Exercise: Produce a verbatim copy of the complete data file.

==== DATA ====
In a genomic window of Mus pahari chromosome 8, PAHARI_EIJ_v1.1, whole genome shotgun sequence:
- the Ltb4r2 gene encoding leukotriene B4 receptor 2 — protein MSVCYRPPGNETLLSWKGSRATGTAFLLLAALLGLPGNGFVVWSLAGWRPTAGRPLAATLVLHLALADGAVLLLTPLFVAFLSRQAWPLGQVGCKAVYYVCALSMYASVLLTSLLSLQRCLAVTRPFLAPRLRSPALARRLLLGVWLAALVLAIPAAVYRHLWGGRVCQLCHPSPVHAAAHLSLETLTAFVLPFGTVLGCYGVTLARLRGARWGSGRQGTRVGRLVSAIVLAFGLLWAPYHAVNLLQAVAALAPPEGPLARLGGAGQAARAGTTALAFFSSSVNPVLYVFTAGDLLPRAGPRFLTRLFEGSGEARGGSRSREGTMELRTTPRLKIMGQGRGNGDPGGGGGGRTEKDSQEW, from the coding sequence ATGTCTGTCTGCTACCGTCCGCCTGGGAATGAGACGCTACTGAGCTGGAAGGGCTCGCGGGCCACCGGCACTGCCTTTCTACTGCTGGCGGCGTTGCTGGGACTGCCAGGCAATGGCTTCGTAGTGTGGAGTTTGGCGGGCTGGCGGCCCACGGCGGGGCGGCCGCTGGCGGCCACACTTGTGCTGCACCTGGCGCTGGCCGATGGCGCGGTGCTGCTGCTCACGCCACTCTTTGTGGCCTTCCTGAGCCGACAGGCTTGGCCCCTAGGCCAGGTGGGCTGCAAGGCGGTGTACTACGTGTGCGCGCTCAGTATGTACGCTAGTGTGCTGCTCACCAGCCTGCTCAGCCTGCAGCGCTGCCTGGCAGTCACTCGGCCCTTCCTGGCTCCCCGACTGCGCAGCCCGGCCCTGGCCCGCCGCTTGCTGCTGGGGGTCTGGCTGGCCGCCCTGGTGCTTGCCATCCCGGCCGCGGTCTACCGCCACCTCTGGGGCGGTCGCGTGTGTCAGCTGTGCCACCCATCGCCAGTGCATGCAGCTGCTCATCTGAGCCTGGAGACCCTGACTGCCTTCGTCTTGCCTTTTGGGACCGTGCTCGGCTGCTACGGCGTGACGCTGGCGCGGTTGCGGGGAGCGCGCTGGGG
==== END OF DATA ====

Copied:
In a genomic window of Mus pahari chromosome 8, PAHARI_EIJ_v1.1, whole genome shotgun sequence:
- the Ltb4r2 gene encoding leukotriene B4 receptor 2 — protein MSVCYRPPGNETLLSWKGSRATGTAFLLLAALLGLPGNGFVVWSLAGWRPTAGRPLAATLVLHLALADGAVLLLTPLFVAFLSRQAWPLGQVGCKAVYYVCALSMYASVLLTSLLSLQRCLAVTRPFLAPRLRSPALARRLLLGVWLAALVLAIPAAVYRHLWGGRVCQLCHPSPVHAAAHLSLETLTAFVLPFGTVLGCYGVTLARLRGARWGSGRQGTRVGRLVSAIVLAFGLLWAPYHAVNLLQAVAALAPPEGPLARLGGAGQAARAGTTALAFFSSSVNPVLYVFTAGDLLPRAGPRFLTRLFEGSGEARGGSRSREGTMELRTTPRLKIMGQGRGNGDPGGGGGGRTEKDSQEW, from the coding sequence ATGTCTGTCTGCTACCGTCCGCCTGGGAATGAGACGCTACTGAGCTGGAAGGGCTCGCGGGCCACCGGCACTGCCTTTCTACTGCTGGCGGCGTTGCTGGGACTGCCAGGCAATGGCTTCGTAGTGTGGAGTTTGGCGGGCTGGCGGCCCACGGCGGGGCGGCCGCTGGCGGCCACACTTGTGCTGCACCTGGCGCTGGCCGATGGCGCGGTGCTGCTGCTCACGCCACTCTTTGTGGCCTTCCTGAGCCGACAGGCTTGGCCCCTAGGCCAGGTGGGCTGCAAGGCGGTGTACTACGTGTGCGCGCTCAGTATGTACGCTAGTGTGCTGCTCACCAGCCTGCTCAGCCTGCAGCGCTGCCTGGCAGTCACTCGGCCCTTCCTGGCTCCCCGACTGCGCAGCCCGGCCCTGGCCCGCCGCTTGCTGCTGGGGGTCTGGCTGGCCGCCCTGGTGCTTGCCATCCCGGCCGCGGTCTACCGCCACCTCTGGGGCGGTCGCGTGTGTCAGCTGTGCCACCCATCGCCAGTGCATGCAGCTGCTCATCTGAGCCTGGAGACCCTGACTGCCTTCGTCTTGCCTTTTGGGACCGTGCTCGGCTGCTACGGCGTGACGCTGGCGCGGTTGCGGGGAGCGCGCTGGGG